Joy and celebrations as war ends
After almost four and a half years, World War I came to an end on the 11th hour of the 11th day of the 11th month on November 11, 1918.
An armistice — or an agreement to stop fighting — was signed by the Allies with Bulgaria on September 29, Turkey on October 30, Austria/ Hungary on November 3, and then Germany on November 11, 1918.
Interestingly, a false armistice had occurred some days before the official one was announced overseas on November 11. This arose when New Zealand newspapers carried a story from a cable from the United States about Germany surrendering on November 7. Celebrations broke out all over New Zealand despite there being no official word from the government.
Napier, however, decided to carry on with its “fun-making” despite hearing of the false armistice. After this, instructions were issued to Napierites that until mayor Henry Hill had received the official government notification of an armistice with Germany, the ringing of continuous fire bells and the parading of the “fire motor with its well-known siren, will not occur”.
The artillery in Napier fired volleys into the air to announce the armistice after Prime Minister William Massey had sent the message on the morning of November 12, “Armistice signed”, to every postal and telegraph office at 9am. The government had received the news late at night on November 11.
Napier was said to be ablaze with wild enthusiasm upon hearing of the armistice, and thousands of people celebrated on the streets.
The armistice was somewhat expected, and people had created bunting (decorations made from cloth), and these were quickly displayed on buildings and vehicles. A celebration programme had already been planned.
People grabbed tin cans and formed impromptu bands to march along the streets, while school children carried banners and flags.
Railway employees made a banner, “To hell with the Kaiser”, and had an impromptu parade with it through the central business district.
November 12 was a Tuesday, and the government had issued instructions it was to be a holiday to mark the armistice.
The next day crowds flocked to the Marine Parade beach to watch vessels from the Port of Napier sail past and perform manoeuvres. Covered in bunting, the boats sailed past the Marine Parade, with the lead boat Tangaroa containing the mayor and all the councillors.
At night no official proceedings were held. But another impromptu procession took place, ending with effigies of the Kaiser and Crown Prince Wilhelm hung from scaffolding.
An official parade took place at 2pm on November 14 in Napier, and it took 45 minutes to pass the Tribune office, and the town was described as a “seething mass of human forms”.
As they did at the end of the South African War in 1902, the Marine Parade bandstand in front of the Masonic Hotel was used as a podium for speeches.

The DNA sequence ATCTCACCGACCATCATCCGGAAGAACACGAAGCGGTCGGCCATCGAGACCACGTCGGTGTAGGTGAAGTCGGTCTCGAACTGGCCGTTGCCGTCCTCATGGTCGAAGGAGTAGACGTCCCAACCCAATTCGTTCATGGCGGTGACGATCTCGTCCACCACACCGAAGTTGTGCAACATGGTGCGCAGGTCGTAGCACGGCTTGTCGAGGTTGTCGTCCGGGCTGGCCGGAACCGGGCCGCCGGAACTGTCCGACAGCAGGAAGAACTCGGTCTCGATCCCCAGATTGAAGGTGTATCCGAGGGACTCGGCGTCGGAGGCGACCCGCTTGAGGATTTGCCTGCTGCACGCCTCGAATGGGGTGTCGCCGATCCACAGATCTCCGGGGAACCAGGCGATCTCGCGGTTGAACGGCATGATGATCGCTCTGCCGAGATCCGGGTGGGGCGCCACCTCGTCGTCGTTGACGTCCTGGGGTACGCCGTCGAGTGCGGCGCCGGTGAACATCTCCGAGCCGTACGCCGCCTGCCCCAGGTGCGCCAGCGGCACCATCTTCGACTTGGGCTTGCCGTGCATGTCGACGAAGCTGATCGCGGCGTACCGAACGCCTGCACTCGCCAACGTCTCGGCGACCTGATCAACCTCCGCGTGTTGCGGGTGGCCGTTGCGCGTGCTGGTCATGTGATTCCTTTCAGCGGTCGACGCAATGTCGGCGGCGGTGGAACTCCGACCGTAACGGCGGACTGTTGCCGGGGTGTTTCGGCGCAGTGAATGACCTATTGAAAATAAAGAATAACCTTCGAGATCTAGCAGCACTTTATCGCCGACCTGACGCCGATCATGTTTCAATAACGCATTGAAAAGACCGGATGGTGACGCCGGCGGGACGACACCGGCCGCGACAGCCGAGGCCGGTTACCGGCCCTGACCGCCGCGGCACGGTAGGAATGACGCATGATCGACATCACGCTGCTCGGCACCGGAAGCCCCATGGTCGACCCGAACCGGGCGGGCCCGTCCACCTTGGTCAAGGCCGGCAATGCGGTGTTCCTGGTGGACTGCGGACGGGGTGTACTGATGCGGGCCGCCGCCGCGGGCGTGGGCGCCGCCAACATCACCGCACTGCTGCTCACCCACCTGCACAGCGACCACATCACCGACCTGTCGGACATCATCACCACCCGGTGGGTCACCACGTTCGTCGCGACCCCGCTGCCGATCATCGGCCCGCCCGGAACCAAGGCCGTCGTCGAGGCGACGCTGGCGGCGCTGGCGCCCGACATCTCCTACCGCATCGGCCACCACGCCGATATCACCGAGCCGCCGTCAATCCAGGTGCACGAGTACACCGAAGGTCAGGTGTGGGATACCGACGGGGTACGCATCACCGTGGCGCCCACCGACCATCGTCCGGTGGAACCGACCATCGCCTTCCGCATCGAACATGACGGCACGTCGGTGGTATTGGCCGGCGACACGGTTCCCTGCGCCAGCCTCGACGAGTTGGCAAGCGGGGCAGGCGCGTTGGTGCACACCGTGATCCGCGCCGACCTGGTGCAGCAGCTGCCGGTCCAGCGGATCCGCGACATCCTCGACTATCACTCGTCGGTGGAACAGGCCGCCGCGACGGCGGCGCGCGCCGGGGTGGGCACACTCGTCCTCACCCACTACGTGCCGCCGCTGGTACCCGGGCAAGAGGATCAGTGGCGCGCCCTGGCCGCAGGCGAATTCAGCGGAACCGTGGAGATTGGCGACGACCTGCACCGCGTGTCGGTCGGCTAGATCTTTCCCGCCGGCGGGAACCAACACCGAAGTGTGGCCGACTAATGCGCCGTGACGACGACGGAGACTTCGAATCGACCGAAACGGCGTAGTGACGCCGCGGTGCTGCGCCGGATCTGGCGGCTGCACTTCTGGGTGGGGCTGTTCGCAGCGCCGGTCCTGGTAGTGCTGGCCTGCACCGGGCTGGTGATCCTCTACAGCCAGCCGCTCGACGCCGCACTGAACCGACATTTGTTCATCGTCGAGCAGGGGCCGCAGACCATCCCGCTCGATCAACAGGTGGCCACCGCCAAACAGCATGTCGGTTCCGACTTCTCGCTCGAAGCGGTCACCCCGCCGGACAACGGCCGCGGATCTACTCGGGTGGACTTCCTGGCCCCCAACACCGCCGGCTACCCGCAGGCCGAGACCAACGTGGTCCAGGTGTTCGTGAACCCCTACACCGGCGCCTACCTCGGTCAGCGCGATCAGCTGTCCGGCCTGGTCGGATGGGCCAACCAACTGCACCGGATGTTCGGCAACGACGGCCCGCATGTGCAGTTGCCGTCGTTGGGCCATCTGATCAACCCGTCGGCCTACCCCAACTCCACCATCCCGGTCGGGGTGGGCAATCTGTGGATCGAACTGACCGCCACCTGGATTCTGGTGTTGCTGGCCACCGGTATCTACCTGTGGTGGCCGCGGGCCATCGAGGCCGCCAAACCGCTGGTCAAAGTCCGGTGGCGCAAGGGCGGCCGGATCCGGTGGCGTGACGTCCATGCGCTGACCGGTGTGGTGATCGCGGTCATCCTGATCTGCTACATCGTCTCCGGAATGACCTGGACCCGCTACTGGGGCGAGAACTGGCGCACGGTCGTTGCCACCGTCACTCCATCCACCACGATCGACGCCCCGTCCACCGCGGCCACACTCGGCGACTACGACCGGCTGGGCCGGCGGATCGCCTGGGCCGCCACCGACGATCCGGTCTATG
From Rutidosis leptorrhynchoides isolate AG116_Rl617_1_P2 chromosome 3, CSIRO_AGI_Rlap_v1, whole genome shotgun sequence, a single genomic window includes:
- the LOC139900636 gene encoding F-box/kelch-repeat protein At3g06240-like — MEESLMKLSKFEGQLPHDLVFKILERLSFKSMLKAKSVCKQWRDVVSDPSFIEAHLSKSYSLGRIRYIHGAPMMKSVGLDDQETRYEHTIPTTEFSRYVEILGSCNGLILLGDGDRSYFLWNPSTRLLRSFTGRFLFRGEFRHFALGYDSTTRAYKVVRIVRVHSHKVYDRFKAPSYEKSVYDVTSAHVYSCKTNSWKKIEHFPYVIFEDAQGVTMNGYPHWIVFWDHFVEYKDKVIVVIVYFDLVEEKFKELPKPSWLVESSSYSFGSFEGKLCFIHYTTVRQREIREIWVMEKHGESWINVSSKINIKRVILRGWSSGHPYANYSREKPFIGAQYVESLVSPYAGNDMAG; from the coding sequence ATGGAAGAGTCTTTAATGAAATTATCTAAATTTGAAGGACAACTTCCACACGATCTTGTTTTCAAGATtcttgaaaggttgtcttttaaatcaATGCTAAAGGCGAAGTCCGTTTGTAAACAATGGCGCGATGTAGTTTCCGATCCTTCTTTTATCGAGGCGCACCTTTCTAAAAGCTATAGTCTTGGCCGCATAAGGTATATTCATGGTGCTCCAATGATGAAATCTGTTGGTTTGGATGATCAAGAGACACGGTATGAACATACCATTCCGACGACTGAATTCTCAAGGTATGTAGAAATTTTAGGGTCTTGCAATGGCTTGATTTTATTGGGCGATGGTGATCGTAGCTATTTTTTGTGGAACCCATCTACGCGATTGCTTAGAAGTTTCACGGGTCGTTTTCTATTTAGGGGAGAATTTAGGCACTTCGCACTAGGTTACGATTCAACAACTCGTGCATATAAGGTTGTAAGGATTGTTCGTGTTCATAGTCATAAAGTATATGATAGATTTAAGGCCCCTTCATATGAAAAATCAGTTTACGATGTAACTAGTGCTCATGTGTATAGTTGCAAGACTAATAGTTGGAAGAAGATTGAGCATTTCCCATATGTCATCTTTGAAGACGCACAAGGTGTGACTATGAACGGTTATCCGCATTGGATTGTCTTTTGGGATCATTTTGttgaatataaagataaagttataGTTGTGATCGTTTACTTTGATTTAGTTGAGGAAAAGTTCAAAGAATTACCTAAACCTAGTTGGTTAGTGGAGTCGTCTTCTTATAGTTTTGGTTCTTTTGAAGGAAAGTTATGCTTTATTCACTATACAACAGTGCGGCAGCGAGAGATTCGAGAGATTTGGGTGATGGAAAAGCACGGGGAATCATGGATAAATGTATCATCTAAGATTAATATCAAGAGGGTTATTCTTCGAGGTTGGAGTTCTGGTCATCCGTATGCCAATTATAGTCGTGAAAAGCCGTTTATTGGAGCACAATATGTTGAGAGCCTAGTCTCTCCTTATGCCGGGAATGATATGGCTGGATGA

After the speeches, a “monster lantern parade” was held ending up on Marine Parade, which was “brilliantly illuminated with hundreds of coloured electric lights”.
A structure resembling a ship was towed to the Marine Parade beach. On the masthead hung an effigy of the Kaiser. The ship was then exploded with dynamite and the flames “lighted up the whole neighbourhood”.
Over in Hastings, their celebrations had an absence of mock hangings and incinerations as seen in Napier but were described as “an ecstasy of peace”.
However, they were just as noisy. When the armistice was announced anything that could make a noise was put into action. Church bells rang, “the fire bell gave tongue”, fireworks were let off, dynamite detonated in the railway yards and the town “blossomed into blossoms and bunting”.
All the shops closed, and all the country folk poured into town.
While joy and celebrations abounded in Napier and Hastings after the November 11 armistice, there would be more loss of life of soldiers and civilians, not by warfare, but a deadly influenza strain.
■ I am taking pre-orders for my Historic Hawke’s Bay book due out in late November, which is a collection of my best HB Today articles from 2016-2018, with additional photos and story material. The book has 160 pages with 26 in colour. Cheque to Michael Fowler Publishing of $59.90 to PO Box 8947, Havelock North, or email below for bank details. Includes free delivery in Hawke’s Bay. Please state if you want it signed. It will not be available in bookshops.
■ Michael Fowler FCA (email@example.com) is a chartered accountant, contract researcher and writer of Hawke’s Bay’s history.
Armistice Day celebratory speeches on November 14, 1918 at the band stand in front of the Marine Parade’s Masonic Hotel.
Historic Hawke’s Bay